To give an example, customer identification and due diligence requirements were born in a traditional world that involved much more reliance on face-to-face transactions and inter-personal relationships. In this newer industry, the requirements to manage anti-money-laundering and terrorist risk, fraud and other issues requires the use of new technologies to help identify customers and manage transaction risk. It’s a very interesting area. 

NS: What does the future of e-money look like? 

PH: The future of e-money is already here. E-money/pre-paid, whatever term you prefer, is fast becoming the normal way to make payments for the majority of people in the world. I also expect prepaid to overtake credit and bank debit transactions (by payment volume) for consumers within the next 15 years.  The future for GEMA members looks bright. Also, keep an eye on the major technology giants like Facebook, Apple and Google who trying to move into this space and also mobile companies like Vodafone who have had major success with their M-PESA service; it’s no coincidence that we are seeing increasing interest in this area from a wide range of heavyweight operators from different industries.

Peter Howitt is Secretary for the Gibraltar E-Money Association (GEMA) and founder of Ramparts European Law Firm

 

Photo: Getty
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Promoted

Gibraltar and Europe: caught in the slipstream?

The British papers are full of who has the lead in the European in or out campaigns – Guy Clapperton considers the fallout for the smaller territories

Let’s start by acknowledging that there is no clear pattern emerging in the Europe debate, as long as we understand “Europe debate” to mean whether the UK should stay in or leave the European Union. This week alone we’ve seen Boris Johnson “warning Obama off” (as the BBC put it) getting involved in the debated, the same London Mayor and MP having a radio spat with Chuka Umunna involving telling each other to man up and various insults traded as either side accuses the other of scaremongering or making it up as they go along.

Divining who’s going to win is more difficult. The Daily Telegraph reports that “out” has it by a tiny margin but, crucially, the anti-Europe vote is likely to be more motivated so will actually show up on the day, expanding the margin by which it will win. Meanwhile the Times’ daily Red Box email points to Elections Etc. whose research suggests a 58% “remain” vote but with a plus or minus 14% error margin; so somewhere between 44% and 72% will go for staying in the EU. This, readers will note, tells us precisely nothing.

So the outcome, even if there weren’t 100 days in which Presidents and world leaders will offer counsel, claims and counterclaims will be made and the “leave” campaign will eventually decide who the official “leave” group actually is (there are two factions at the moment, doing the best impression of the Monty Python Judean People’s Front and the People’s Front of Judea that they can manage), we wouldn’t want to call a snap referendum even if it were to be called this afternoon.

What’s clear is that the outcome will ripple beyond the British mainland’s shores, and the ramifications of an “out” vote are already being felt on Gibraltar. Anyone doubting this should check today’s Times (subscription required), in which the Gibraltarian Chief Minister Fabian Picardo highlights recent Spanish statements about what would happen in the event of a Brexit.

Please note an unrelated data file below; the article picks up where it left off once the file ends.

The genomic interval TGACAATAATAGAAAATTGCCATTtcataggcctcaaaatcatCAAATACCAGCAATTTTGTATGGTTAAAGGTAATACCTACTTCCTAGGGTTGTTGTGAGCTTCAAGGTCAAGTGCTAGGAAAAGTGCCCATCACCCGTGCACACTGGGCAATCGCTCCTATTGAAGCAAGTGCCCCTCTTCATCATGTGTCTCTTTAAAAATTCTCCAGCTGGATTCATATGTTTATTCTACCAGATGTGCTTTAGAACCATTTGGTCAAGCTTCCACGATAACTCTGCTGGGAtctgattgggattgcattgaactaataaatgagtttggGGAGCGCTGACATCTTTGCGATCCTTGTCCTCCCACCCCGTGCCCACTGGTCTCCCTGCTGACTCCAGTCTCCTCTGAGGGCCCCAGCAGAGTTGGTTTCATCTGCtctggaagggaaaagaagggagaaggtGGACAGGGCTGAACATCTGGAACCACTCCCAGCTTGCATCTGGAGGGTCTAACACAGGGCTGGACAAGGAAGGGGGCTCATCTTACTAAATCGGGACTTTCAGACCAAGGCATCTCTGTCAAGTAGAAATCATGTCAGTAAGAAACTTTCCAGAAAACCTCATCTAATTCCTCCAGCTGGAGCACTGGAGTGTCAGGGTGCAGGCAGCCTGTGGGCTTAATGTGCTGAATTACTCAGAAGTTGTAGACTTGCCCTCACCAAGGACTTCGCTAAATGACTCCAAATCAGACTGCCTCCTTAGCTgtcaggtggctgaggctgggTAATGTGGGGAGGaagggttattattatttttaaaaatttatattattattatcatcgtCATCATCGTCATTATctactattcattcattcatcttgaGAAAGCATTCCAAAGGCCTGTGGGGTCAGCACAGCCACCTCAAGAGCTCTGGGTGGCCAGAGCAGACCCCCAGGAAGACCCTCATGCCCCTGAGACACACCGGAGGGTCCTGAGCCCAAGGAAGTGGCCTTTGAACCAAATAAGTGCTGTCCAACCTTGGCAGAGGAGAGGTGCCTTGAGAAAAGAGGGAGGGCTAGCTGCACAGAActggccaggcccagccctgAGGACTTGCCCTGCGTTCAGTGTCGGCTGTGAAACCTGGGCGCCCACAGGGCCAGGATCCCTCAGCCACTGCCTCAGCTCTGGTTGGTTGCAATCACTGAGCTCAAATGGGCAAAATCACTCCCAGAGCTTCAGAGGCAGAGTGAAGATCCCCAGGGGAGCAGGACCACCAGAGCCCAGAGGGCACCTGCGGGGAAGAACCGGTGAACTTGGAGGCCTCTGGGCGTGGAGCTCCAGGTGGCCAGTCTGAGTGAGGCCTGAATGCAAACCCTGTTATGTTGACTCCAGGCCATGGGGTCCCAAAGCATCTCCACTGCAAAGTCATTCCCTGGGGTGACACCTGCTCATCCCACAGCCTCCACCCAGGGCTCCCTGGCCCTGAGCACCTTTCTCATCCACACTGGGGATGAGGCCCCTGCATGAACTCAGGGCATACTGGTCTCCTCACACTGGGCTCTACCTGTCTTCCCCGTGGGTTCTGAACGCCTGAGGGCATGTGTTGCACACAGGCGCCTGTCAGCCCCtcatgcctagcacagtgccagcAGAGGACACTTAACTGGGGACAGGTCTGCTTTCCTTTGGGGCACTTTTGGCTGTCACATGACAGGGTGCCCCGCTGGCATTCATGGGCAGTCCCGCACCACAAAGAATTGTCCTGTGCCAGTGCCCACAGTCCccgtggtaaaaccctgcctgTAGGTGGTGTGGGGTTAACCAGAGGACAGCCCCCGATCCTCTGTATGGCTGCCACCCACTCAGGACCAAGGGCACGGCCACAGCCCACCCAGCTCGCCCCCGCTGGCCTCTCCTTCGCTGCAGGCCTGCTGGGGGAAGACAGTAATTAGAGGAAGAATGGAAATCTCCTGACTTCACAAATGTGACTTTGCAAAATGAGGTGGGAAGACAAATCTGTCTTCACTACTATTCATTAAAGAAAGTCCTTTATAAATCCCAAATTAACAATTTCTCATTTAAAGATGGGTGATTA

Spain actually caused a few eyebrows to raise and some other people to panic just a little with its recent statements. Essentially the country’s foreign minister, José Manuel García-Margallo, suggested that there would be conversations on the sovereignty of Gibraltar the “day after” an announcement of a British exit, according to the Daily Mail and other reports. He also said (much, much further down the report) that he didn’t want Britain to leave: “God forbid” is the phrase he uses.

He raised the idea of joint sovereignty once again more recently, reports the Gibraltar Chronicle, this time suggesting that if Britain leaves Europe then Gib could do what it nearly did (he says) in 2002 and start transitioning towards Spain. This is an interesting definition of “nearly” when 98.48% of the electorate actually voted not to do so, but remaining British when this might exclude the Rock from Europe would inevitably raise different issues if not a different final outcome.

Outside Gibraltarian interests the effect could be more severe than that. SNP leader and Scottish First Minister Nicola Sturgeon has made no secret of her wish to make a fresh case for Scottish independence. The once-in-a-generation referendum on this was lost in 2014 but should Britain exit Europe with a majority of Scots clearly demonstrating that they want to stay in, the case becomes stronger (although the collapse of the oil price would blow the original blueprint out of the water).

So we could end up with Scotland as well as Gibraltar wanting to remain in Europe while Britain made its exit. Whether this would be legally possible if both stayed tied to Britain is untested as yet – and with Spain eager to enter talks the day after an exit is agreed but the Gibraltarians implacably opposed to becoming Spanish, the way forward would not be clear.

Guy Clapperton is the freelance journalist who edits the New Statesman’s Gibraltar hub. You can also find him in the Guardian, Computer Business Review and Professional Outsourcing which he edits.